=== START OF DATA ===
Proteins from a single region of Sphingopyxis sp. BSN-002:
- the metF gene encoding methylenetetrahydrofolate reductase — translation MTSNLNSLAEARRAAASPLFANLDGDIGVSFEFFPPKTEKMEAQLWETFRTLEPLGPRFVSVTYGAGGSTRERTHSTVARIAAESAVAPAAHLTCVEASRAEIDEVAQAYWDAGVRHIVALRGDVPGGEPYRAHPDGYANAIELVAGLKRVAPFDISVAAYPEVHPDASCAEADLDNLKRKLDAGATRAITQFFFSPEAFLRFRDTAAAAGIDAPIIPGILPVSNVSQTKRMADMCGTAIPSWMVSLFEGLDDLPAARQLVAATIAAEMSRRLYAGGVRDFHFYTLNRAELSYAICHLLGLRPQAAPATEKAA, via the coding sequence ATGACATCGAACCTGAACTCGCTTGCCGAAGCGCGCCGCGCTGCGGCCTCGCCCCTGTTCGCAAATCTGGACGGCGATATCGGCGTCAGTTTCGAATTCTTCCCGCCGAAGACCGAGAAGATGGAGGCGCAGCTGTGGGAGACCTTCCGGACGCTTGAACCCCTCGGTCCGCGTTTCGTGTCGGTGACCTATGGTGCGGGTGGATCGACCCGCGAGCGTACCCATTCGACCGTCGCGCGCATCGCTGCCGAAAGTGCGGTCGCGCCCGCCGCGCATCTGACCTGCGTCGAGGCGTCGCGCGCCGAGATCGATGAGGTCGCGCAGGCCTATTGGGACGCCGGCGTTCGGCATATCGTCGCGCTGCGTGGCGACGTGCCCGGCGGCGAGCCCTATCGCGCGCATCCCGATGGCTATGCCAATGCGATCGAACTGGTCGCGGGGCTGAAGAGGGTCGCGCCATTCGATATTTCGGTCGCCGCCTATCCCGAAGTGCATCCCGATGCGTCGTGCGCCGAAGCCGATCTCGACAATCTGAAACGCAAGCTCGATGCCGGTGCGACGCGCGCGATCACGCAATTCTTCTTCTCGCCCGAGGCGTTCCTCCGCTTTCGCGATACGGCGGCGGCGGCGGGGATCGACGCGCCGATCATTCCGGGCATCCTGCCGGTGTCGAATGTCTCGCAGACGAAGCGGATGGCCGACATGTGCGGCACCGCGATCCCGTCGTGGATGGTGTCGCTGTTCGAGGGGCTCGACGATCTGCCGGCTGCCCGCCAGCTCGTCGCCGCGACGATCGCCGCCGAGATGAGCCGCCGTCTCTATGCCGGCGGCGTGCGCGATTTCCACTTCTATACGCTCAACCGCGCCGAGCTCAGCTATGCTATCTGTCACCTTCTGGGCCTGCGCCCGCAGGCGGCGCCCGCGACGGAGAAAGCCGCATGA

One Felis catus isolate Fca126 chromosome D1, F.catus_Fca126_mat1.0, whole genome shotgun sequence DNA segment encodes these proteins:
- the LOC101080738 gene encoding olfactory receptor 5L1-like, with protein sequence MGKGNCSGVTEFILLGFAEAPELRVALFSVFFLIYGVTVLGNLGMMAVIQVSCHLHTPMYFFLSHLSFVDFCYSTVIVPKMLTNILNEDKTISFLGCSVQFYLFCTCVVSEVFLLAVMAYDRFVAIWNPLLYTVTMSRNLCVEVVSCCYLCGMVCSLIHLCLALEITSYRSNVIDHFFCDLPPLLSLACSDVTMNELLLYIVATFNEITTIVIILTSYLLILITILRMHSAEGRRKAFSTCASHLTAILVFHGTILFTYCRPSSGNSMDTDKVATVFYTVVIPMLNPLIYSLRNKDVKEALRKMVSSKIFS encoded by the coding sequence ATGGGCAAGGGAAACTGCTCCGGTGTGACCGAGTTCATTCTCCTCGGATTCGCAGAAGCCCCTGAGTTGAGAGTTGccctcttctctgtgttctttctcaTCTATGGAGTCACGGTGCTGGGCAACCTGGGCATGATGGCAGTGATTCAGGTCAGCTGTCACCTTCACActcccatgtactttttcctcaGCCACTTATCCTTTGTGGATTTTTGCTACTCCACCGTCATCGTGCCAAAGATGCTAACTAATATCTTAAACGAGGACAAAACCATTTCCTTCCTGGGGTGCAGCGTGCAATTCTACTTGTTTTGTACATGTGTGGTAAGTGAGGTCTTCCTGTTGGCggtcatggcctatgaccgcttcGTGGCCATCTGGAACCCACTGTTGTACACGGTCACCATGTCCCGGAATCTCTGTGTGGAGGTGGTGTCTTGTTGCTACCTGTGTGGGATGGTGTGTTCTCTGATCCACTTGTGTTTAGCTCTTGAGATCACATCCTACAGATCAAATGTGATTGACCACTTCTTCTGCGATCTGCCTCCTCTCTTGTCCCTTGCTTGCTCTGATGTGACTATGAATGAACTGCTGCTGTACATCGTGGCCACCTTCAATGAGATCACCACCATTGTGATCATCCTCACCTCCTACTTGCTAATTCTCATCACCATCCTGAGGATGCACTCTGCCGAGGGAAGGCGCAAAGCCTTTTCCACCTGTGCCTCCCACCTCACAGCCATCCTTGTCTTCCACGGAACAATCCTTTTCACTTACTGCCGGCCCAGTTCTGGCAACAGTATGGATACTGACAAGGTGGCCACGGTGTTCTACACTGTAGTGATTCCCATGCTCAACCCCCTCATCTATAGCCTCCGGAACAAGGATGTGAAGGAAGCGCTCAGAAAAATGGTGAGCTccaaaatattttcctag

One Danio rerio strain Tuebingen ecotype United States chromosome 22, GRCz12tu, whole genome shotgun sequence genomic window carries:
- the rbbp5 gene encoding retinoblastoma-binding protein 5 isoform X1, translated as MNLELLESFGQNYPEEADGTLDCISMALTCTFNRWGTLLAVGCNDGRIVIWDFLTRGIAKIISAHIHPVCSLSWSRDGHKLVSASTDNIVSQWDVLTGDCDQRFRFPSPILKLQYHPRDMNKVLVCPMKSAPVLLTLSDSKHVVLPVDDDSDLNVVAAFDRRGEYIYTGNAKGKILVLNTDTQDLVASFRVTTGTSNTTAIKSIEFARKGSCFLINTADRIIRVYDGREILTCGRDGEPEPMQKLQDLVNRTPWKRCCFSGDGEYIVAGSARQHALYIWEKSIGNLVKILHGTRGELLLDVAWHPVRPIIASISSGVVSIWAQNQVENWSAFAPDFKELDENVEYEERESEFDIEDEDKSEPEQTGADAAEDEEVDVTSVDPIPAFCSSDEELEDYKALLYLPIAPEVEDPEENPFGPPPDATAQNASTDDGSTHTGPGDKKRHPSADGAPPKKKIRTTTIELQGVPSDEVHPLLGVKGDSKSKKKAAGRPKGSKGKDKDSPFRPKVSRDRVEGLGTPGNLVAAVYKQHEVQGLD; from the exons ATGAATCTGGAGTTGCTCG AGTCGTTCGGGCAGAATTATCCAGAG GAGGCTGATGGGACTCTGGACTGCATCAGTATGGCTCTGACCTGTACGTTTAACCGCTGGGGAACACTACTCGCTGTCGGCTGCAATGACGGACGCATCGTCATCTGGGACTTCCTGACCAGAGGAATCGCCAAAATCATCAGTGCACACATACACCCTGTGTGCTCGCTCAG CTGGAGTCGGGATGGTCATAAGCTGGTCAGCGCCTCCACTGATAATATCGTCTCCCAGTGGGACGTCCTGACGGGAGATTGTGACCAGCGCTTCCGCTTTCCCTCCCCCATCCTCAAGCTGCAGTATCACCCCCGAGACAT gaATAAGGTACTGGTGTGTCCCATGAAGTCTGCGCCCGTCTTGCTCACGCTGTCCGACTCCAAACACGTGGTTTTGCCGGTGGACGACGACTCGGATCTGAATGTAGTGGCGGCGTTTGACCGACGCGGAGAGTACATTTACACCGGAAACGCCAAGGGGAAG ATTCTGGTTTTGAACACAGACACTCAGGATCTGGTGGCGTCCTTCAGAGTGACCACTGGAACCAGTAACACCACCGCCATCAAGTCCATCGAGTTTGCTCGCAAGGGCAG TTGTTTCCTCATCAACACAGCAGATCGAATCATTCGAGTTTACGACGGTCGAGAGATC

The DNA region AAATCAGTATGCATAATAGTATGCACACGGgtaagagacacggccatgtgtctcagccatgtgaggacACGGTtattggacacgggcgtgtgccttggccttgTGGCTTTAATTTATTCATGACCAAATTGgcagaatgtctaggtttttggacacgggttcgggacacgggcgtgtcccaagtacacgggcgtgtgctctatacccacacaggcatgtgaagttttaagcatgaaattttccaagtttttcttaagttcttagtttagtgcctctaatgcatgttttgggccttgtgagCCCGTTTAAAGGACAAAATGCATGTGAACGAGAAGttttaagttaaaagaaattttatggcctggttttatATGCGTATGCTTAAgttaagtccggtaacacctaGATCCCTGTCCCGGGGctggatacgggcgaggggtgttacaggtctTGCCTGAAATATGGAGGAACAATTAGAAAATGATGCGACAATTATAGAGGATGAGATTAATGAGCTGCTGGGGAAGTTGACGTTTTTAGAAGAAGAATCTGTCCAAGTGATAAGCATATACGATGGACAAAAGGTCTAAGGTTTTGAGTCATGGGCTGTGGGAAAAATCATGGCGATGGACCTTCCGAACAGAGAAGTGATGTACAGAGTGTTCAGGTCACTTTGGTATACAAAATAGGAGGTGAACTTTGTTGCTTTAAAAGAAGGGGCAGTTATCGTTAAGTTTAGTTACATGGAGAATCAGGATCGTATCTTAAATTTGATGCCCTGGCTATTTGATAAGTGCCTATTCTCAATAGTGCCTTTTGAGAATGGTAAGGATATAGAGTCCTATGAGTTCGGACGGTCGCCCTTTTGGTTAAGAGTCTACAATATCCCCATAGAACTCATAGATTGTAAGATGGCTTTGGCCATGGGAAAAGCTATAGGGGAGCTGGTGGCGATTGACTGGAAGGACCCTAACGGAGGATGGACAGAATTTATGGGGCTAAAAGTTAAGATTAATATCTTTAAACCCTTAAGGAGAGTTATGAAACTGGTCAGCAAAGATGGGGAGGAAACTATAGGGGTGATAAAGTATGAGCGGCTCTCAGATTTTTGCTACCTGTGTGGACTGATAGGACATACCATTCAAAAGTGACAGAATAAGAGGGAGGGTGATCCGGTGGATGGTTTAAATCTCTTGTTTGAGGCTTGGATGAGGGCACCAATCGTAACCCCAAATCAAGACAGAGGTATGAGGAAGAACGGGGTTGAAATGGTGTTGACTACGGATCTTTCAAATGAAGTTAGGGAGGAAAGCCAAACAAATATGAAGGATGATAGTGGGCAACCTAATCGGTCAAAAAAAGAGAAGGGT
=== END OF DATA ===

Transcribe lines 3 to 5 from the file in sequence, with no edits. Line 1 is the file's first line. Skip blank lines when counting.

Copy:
One Felis catus isolate Fca126 chromosome D1, F.catus_Fca126_mat1.0, whole genome shotgun sequence DNA segment encodes these proteins:
- the LOC101080738 gene encoding olfactory receptor 5L1-like, with protein sequence MGKGNCSGVTEFILLGFAEAPELRVALFSVFFLIYGVTVLGNLGMMAVIQVSCHLHTPMYFFLSHLSFVDFCYSTVIVPKMLTNILNEDKTISFLGCSVQFYLFCTCVVSEVFLLAVMAYDRFVAIWNPLLYTVTMSRNLCVEVVSCCYLCGMVCSLIHLCLALEITSYRSNVIDHFFCDLPPLLSLACSDVTMNELLLYIVATFNEITTIVIILTSYLLILITILRMHSAEGRRKAFSTCASHLTAILVFHGTILFTYCRPSSGNSMDTDKVATVFYTVVIPMLNPLIYSLRNKDVKEALRKMVSSKIFS encoded by the coding sequence ATGGGCAAGGGAAACTGCTCCGGTGTGACCGAGTTCATTCTCCTCGGATTCGCAGAAGCCCCTGAGTTGAGAGTTGccctcttctctgtgttctttctcaTCTATGGAGTCACGGTGCTGGGCAACCTGGGCATGATGGCAGTGATTCAGGTCAGCTGTCACCTTCACActcccatgtactttttcctcaGCCACTTATCCTTTGTGGATTTTTGCTACTCCACCGTCATCGTGCCAAAGATGCTAACTAATATCTTAAACGAGGACAAAACCATTTCCTTCCTGGGGTGCAGCGTGCAATTCTACTTGTTTTGTACATGTGTGGTAAGTGAGGTCTTCCTGTTGGCggtcatggcctatgaccgcttcGTGGCCATCTGGAACCCACTGTTGTACACGGTCACCATGTCCCGGAATCTCTGTGTGGAGGTGGTGTCTTGTTGCTACCTGTGTGGGATGGTGTGTTCTCTGATCCACTTGTGTTTAGCTCTTGAGATCACATCCTACAGATCAAATGTGATTGACCACTTCTTCTGCGATCTGCCTCCTCTCTTGTCCCTTGCTTGCTCTGATGTGACTATGAATGAACTGCTGCTGTACATCGTGGCCACCTTCAATGAGATCACCACCATTGTGATCATCCTCACCTCCTACTTGCTAATTCTCATCACCATCCTGAGGATGCACTCTGCCGAGGGAAGGCGCAAAGCCTTTTCCACCTGTGCCTCCCACCTCACAGCCATCCTTGTCTTCCACGGAACAATCCTTTTCACTTACTGCCGGCCCAGTTCTGGCAACAGTATGGATACTGACAAGGTGGCCACGGTGTTCTACACTGTAGTGATTCCCATGCTCAACCCCCTCATCTATAGCCTCCGGAACAAGGATGTGAAGGAAGCGCTCAGAAAAATGGTGAGCTccaaaatattttcctag

One Danio rerio strain Tuebingen ecotype United States chromosome 22, GRCz12tu, whole genome shotgun sequence genomic window carries: